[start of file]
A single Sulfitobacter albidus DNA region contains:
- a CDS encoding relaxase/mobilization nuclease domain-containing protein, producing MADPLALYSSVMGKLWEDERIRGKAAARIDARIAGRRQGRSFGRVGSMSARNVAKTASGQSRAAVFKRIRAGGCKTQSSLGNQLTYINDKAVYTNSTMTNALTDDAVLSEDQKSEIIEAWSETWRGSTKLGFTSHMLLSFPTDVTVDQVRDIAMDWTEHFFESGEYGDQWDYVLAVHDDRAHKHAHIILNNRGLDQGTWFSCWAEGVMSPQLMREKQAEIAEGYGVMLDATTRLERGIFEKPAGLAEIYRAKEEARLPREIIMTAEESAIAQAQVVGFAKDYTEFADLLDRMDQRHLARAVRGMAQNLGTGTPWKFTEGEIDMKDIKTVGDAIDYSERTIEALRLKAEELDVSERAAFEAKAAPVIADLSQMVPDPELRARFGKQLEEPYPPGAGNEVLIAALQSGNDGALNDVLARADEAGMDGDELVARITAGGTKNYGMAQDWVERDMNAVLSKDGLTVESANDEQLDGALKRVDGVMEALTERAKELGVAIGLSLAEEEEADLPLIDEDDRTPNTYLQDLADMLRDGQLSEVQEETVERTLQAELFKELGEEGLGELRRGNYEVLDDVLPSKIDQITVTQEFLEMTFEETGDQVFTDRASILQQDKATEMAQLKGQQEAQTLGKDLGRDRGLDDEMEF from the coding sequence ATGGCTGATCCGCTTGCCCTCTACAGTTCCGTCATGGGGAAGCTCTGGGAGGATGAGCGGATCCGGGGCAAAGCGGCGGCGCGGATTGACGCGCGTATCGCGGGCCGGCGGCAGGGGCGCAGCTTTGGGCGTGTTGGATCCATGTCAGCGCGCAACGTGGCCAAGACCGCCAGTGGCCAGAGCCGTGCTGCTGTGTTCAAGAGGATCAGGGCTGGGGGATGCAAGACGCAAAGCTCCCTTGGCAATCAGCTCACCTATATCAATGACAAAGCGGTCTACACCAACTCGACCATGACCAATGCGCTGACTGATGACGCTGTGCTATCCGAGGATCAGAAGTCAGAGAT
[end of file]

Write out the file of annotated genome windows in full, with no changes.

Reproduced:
A single Sulfitobacter albidus DNA region contains:
- a CDS encoding relaxase/mobilization nuclease domain-containing protein, producing MADPLALYSSVMGKLWEDERIRGKAAARIDARIAGRRQGRSFGRVGSMSARNVAKTASGQSRAAVFKRIRAGGCKTQSSLGNQLTYINDKAVYTNSTMTNALTDDAVLSEDQKSEIIEAWSETWRGSTKLGFTSHMLLSFPTDVTVDQVRDIAMDWTEHFFESGEYGDQWDYVLAVHDDRAHKHAHIILNNRGLDQGTWFSCWAEGVMSPQLMREKQAEIAEGYGVMLDATTRLERGIFEKPAGLAEIYRAKEEARLPREIIMTAEESAIAQAQVVGFAKDYTEFADLLDRMDQRHLARAVRGMAQNLGTGTPWKFTEGEIDMKDIKTVGDAIDYSERTIEALRLKAEELDVSERAAFEAKAAPVIADLSQMVPDPELRARFGKQLEEPYPPGAGNEVLIAALQSGNDGALNDVLARADEAGMDGDELVARITAGGTKNYGMAQDWVERDMNAVLSKDGLTVESANDEQLDGALKRVDGVMEALTERAKELGVAIGLSLAEEEEADLPLIDEDDRTPNTYLQDLADMLRDGQLSEVQEETVERTLQAELFKELGEEGLGELRRGNYEVLDDVLPSKIDQITVTQEFLEMTFEETGDQVFTDRASILQQDKATEMAQLKGQQEAQTLGKDLGRDRGLDDEMEF from the coding sequence ATGGCTGATCCGCTTGCCCTCTACAGTTCCGTCATGGGGAAGCTCTGGGAGGATGAGCGGATCCGGGGCAAAGCGGCGGCGCGGATTGACGCGCGTATCGCGGGCCGGCGGCAGGGGCGCAGCTTTGGGCGTGTTGGATCCATGTCAGCGCGCAACGTGGCCAAGACCGCCAGTGGCCAGAGCCGTGCTGCTGTGTTCAAGAGGATCAGGGCTGGGGGATGCAAGACGCAAAGCTCCCTTGGCAATCAGCTCACCTATATCAATGACAAAGCGGTCTACACCAACTCGACCATGACCAATGCGCTGACTGATGACGCTGTGCTATCCGAGGATCAGAAGTCAGAGAT